The goodbye of a graduation cap and a college dorm room.  Stopping here for a moment.  This one was really rough for me.  This ache rears and settles, rears and settles, rears and settles, every time they come home and leave, come home and leave, come home and leave.

The goodbye I find myself in this morning.  The goodbye of moving out and moving on.  The goodbye that speaks to adulthood, active parenting job done, “will they make it on their own?  This ache rears fresh and raw this morning.  I am hopeful it will settle.

There are more goodbyes to come.  The goodbye of weddings and births of grandchildren (I’ve experienced those with my oldest and she is experiencing her own goodbyes now).  Every time, the steps are further and further away.  Every time, the ache rears and rears and rears.  Every time, the ache settles and settles and settles.

I know that with each goodbye comes a settling hello.  A settling hello that brings newness, possibility and life.  Believe me, I know.

But in the wee hours of this morning, I sit in the real, raw ache of the goodbye, not rushing the pride I feel, the pain I feel, the thankfulness I feel, the joy I feel and the awfulness I feel.  It’s beautiful here.  It’s sacred here.  It’s momentous here.

The sun is not up yet.  I sit quiet in the dark.  The ache will settle soon enough.  I like the ache for now.  It’s my very good friend.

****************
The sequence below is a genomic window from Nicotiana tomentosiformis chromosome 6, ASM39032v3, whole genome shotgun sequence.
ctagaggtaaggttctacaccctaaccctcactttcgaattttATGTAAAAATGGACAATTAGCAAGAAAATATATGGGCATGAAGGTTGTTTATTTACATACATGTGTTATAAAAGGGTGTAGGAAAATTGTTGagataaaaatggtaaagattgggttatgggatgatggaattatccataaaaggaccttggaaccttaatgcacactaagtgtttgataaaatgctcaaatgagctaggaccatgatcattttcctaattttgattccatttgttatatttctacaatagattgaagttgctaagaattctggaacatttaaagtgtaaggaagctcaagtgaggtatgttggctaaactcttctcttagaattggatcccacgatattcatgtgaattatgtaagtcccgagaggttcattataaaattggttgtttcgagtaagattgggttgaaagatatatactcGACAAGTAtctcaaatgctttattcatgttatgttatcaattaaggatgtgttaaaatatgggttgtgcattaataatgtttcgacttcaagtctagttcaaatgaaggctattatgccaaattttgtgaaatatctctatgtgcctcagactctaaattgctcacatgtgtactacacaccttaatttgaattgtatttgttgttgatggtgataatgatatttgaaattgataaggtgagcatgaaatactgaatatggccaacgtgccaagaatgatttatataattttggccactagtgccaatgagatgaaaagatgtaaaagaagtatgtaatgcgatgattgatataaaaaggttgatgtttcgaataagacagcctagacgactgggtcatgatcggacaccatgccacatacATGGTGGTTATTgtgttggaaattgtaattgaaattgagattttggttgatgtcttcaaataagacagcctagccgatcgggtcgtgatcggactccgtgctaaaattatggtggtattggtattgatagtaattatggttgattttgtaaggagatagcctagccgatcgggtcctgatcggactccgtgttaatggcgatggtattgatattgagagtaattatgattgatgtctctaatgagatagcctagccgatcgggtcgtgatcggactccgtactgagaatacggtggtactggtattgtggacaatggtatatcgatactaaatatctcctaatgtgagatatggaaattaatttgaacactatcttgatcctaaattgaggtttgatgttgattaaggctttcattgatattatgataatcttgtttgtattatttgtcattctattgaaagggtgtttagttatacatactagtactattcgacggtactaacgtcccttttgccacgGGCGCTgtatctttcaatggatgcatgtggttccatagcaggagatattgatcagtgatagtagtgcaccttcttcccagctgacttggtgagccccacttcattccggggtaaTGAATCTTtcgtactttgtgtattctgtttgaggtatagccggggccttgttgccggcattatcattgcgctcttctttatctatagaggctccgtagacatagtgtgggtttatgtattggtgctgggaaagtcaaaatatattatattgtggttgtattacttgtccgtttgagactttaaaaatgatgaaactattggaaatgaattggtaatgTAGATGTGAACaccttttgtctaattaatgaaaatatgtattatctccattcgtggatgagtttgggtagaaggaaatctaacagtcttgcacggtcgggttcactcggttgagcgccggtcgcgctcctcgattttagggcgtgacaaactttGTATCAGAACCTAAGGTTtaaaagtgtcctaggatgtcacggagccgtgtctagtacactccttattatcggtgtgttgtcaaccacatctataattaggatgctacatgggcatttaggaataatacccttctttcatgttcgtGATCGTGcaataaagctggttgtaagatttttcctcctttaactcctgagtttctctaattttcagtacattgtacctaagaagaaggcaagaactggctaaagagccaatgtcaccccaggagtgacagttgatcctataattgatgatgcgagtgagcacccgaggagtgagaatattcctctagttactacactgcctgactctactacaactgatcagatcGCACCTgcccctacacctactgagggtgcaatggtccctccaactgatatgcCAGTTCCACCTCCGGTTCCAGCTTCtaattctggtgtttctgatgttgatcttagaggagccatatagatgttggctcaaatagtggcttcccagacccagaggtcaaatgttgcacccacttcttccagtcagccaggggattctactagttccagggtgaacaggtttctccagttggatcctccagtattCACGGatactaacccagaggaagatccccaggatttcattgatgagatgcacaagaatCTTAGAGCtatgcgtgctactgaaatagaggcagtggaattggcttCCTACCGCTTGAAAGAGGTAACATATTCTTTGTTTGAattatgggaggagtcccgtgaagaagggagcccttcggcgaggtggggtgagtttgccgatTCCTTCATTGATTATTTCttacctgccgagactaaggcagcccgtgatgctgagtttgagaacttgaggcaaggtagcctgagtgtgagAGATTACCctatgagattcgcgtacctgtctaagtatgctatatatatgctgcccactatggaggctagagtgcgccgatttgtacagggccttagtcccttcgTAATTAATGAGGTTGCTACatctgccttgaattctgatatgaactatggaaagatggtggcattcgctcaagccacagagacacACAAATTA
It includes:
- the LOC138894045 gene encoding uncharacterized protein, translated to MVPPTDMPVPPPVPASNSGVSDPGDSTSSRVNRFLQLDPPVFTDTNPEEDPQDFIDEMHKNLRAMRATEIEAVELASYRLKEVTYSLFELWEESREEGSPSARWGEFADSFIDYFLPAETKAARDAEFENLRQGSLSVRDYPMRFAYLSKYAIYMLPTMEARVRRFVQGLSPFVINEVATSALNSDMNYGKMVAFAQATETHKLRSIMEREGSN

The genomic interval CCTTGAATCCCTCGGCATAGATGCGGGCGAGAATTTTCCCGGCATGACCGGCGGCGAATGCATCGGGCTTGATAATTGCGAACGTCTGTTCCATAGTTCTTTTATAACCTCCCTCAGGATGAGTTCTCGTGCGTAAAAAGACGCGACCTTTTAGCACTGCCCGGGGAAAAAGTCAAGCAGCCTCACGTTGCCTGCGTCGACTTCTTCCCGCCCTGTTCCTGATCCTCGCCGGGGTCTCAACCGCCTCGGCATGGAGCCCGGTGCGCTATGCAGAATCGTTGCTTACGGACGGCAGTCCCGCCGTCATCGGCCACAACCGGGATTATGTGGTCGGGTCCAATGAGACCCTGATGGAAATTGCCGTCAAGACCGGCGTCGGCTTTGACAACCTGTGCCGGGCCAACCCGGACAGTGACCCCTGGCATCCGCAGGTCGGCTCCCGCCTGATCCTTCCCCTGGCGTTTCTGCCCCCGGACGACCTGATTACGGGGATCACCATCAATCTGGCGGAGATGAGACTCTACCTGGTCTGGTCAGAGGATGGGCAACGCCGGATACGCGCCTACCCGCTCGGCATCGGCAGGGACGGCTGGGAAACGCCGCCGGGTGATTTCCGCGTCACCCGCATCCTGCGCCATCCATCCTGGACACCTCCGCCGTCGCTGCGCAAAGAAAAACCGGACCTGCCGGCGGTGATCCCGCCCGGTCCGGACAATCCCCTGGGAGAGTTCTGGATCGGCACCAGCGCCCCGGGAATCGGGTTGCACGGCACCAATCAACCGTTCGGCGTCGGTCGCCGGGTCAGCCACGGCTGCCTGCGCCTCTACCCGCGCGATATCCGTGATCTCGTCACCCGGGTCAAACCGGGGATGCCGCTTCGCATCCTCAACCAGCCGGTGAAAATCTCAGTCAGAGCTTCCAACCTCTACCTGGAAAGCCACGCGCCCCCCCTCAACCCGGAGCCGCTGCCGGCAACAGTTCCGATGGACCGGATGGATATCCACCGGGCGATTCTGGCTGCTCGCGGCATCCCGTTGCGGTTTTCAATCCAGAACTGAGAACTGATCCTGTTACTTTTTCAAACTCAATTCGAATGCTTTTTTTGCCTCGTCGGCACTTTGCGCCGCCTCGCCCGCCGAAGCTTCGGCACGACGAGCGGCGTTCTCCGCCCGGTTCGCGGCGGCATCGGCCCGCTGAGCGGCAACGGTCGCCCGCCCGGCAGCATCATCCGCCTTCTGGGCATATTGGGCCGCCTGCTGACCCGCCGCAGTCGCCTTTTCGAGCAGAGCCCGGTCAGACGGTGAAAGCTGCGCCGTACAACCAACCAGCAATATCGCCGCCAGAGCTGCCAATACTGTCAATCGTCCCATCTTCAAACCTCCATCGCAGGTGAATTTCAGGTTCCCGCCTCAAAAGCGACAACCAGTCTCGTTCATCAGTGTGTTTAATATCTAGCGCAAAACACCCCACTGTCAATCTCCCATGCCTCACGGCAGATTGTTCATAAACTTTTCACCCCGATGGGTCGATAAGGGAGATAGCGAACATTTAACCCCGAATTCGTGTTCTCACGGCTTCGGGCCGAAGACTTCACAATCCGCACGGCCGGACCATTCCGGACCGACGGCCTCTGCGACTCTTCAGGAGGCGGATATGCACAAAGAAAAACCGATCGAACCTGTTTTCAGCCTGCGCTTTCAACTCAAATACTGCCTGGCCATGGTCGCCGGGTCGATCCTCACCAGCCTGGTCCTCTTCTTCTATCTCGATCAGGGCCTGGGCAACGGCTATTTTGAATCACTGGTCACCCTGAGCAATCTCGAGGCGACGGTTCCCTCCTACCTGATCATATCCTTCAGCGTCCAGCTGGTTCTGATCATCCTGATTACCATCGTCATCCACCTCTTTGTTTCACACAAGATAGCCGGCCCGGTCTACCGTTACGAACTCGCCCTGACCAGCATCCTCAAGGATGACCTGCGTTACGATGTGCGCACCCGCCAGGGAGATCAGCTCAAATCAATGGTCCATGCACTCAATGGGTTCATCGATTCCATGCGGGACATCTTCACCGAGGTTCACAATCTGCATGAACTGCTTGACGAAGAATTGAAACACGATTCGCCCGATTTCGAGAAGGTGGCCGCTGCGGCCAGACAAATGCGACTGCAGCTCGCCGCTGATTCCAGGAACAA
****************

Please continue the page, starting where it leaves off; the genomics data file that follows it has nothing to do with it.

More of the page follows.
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(To those of you who have said the worst goodbye in the loss of your child, I am just so sorry.  I wonder if there is ever a settling after the ugly rearing of the ache.  It’s okay if there’s not.  Maybe there shouldn’t be.  Either way, I wholeheartedly salute you.  I stand with you.  I sit with you.  I am just so very sorry.  You never should have had to say this kind of goodbye.)

 

 

 

 

 

 

 

Posted in Charity, Faith, Family, Motherhood, Podcast - Dolly Mama and the Millennials

Getting Down With Rachel Joy! The Baby’s Got A Lot to Tell! (Link to Podcast)

What do “getting down,” “giving up birthdays” and “making MINI-MEs” have to do with this beautiful and messy parenting journey? Join with me as I interview Rachel, the baby of the Dolly Mama family. In just 20 minutes, she breaks out her wise voice, even though she can’t even break open the bubbly yet! But don’t worry! She’s produces enough bubbly herself!

CLICK ON LINK BELOW TO LISTEN TO 20 MINUTES OF CAN’T MISS THOUGHTS!!

Episode 4: Get Down with Rachel Joy! The Baby’s Got A Lot to Tell!

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Thank you for taking the time to listen!  Please share this with anyone you know who is beginning the parenting journey, in the middle of the mess, or still navigating it all with adult children!!  It’s powerful stuff!